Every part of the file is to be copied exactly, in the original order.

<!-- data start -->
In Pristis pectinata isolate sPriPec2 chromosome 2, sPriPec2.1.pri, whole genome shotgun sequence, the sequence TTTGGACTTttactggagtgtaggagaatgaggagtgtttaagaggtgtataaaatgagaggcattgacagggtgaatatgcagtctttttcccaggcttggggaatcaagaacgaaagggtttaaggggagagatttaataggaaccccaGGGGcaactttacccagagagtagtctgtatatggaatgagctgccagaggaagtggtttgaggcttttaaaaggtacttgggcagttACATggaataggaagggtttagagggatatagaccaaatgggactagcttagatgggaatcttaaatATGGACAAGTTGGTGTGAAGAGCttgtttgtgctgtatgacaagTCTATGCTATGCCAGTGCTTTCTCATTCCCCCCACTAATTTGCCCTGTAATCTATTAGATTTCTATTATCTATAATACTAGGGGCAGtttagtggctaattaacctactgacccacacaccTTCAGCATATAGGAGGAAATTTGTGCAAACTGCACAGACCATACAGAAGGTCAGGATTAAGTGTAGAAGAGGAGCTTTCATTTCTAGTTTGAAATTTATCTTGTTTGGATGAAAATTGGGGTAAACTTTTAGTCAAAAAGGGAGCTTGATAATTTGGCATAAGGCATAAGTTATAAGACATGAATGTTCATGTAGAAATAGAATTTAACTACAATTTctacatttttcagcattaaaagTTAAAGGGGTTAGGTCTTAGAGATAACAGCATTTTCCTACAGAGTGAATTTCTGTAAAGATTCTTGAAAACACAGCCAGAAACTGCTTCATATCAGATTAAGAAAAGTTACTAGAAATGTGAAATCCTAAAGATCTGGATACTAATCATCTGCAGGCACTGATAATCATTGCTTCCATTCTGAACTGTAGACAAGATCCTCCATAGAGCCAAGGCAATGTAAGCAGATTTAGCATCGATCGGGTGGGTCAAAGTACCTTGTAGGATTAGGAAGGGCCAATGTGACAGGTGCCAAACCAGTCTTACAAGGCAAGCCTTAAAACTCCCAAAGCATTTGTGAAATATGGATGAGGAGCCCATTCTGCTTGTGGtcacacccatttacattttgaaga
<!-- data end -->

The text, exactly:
In Pristis pectinata isolate sPriPec2 chromosome 2, sPriPec2.1.pri, whole genome shotgun sequence, the sequence TTTGGACTTttactggagtgtaggagaatgaggagtgtttaagaggtgtataaaatgagaggcattgacagggtgaatatgcagtctttttcccaggcttggggaatcaagaacgaaagggtttaaggggagagatttaataggaaccccaGGGGcaactttacccagagagtagtctgtatatggaatgagctgccagaggaagtggtttgaggcttttaaaaggtacttgggcagttACATggaataggaagggtttagagggatatagaccaaatgggactagcttagatgggaatcttaaatATGGACAAGTTGGTGTGAAGAGCttgtttgtgctgtatgacaagTCTATGCTATGCCAGTGCTTTCTCATTCCCCCCACTAATTTGCCCTGTAATCTATTAGATTTCTATTATCTATAATACTAGGGGCAGtttagtggctaattaacctactgacccacacaccTTCAGCATATAGGAGGAAATTTGTGCAAACTGCACAGACCATACAGAAGGTCAGGATTAAGTGTAGAAGAGGAGCTTTCATTTCTAGTTTGAAATTTATCTTGTTTGGATGAAAATTGGGGTAAACTTTTAGTCAAAAAGGGAGCTTGATAATTTGGCATAAGGCATAAGTTATAAGACATGAATGTTCATGTAGAAATAGAATTTAACTACAATTTctacatttttcagcattaaaagTTAAAGGGGTTAGGTCTTAGAGATAACAGCATTTTCCTACAGAGTGAATTTCTGTAAAGATTCTTGAAAACACAGCCAGAAACTGCTTCATATCAGATTAAGAAAAGTTACTAGAAATGTGAAATCCTAAAGATCTGGATACTAATCATCTGCAGGCACTGATAATCATTGCTTCCATTCTGAACTGTAGACAAGATCCTCCATAGAGCCAAGGCAATGTAAGCAGATTTAGCATCGATCGGGTGGGTCAAAGTACCTTGTAGGATTAGGAAGGGCCAATGTGACAGGTGCCAAACCAGTCTTACAAGGCAAGCCTTAAAACTCCCAAAGCATTTGTGAAATATGGATGAGGAGCCCATTCTGCTTGTGGtcacacccatttacattttgaaga